Movie Magazine International

Blind Faith

USA - 1999

Movie Review By Erik Petersen

"Blind Faith" begins in 1989 as successful lawyer John Williams, played by Courtney B. Vance watches the trial results of a racially motivated murder. The case triggers his memories of a similar trial, when he was a young criminal defense attorney just starting out.

The film was directed by Ernest Dickerson who rose to fame as the acclaimed cinematographer on several of Spike Lee's films including, "Malcom X", "Jungle Fever" and "Do The Right Thing." Dickerson's previous directing credits include "Juice", which stars the late rapper Tupac Shakur.

Set in 1957 the film features Vance, Charles S. Dutton and Kadeem Hardison as three brothers each on a different path. They're drawn together when Dutton's son Charlie Junior, played by Garland Whitt, gets into trouble with the law and a courtroom drama ensues.

Nearly the entire cast delivers solid performances; Dutton in particular is frightening as the controlling family patriarch Charles Williams. Vance and Hardison also turn in fine performances, as a diligent defense attorney and thoughtful jazzman respectively. Lonette McKee does an adequate job as Dutton's long-suffering wife Carol.

Unfortunately what starts out as a promising legal thriller ends up as a muddled commentary on racial injustice and the civil rights movement. The dialogue is full of cliches and the big plot twist is obvious from the beginning. Screenwriter Frank Military's script is ambitious but ultimately it falls short.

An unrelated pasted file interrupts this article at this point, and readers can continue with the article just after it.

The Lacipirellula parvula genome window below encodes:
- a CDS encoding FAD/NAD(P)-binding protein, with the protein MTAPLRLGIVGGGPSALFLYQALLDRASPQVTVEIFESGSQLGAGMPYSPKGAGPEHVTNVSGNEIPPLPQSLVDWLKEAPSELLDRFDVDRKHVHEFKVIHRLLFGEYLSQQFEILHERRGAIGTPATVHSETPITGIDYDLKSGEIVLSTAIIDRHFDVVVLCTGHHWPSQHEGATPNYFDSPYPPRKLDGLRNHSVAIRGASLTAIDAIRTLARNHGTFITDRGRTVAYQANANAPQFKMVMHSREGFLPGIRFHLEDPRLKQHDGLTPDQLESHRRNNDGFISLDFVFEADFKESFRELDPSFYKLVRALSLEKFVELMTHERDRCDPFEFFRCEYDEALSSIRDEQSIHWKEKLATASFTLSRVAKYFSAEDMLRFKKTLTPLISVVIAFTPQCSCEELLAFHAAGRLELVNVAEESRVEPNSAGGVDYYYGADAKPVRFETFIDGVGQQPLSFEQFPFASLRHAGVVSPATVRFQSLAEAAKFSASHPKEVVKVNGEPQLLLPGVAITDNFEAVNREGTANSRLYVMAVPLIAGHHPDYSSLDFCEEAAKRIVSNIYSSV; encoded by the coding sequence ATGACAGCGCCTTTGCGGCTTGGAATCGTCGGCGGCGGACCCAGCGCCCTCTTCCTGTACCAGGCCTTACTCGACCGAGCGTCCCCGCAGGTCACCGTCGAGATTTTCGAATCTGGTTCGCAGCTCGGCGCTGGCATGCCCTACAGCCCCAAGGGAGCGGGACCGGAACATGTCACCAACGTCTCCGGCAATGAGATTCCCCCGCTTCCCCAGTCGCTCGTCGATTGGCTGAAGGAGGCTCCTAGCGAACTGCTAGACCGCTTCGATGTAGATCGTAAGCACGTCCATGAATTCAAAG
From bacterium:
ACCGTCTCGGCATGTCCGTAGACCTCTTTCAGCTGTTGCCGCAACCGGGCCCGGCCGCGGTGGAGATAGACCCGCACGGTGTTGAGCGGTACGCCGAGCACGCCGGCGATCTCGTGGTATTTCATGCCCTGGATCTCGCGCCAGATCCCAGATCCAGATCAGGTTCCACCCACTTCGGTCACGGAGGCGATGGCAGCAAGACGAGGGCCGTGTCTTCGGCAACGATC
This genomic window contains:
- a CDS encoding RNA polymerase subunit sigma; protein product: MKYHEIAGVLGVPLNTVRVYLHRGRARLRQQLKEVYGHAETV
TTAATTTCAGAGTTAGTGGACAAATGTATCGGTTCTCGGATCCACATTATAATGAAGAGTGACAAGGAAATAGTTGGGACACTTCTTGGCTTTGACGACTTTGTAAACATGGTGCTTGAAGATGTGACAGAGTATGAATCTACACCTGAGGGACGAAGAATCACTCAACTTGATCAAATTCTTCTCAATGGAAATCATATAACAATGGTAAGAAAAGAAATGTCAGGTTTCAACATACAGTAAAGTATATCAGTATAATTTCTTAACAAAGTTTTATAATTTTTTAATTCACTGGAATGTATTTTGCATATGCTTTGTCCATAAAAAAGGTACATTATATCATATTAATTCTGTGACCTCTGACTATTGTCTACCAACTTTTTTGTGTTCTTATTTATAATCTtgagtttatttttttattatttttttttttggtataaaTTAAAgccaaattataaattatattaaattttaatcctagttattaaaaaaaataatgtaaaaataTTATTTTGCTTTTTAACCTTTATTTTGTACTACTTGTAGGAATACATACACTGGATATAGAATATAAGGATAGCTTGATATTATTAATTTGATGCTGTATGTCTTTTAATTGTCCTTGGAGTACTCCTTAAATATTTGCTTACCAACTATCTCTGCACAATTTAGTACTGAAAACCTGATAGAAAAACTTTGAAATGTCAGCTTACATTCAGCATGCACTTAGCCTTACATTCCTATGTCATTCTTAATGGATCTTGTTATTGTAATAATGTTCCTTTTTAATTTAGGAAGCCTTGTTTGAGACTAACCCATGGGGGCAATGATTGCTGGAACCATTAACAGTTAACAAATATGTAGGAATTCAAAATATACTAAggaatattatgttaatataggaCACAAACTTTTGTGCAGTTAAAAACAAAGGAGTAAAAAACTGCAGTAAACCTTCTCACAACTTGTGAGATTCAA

The pacing is also frustrating, rather than wrap things up with the trial we instead suffer through numerous appeals and have to witness countless scenes of melodrama pushed over the edge by a contrived music score, at one point the family all hold each other and sob uncontrollably for what feels like an eternity.

Dickerson's skill as a cinematographer is evident through out, particularly in the early scenes shot in black and white. At times "Blind Faith" has the noirish look of "L.A. Confidential", unfortunately what's missing is the well-told story.

© 1999 - Erik Petersen - Air Date: 1/27/99

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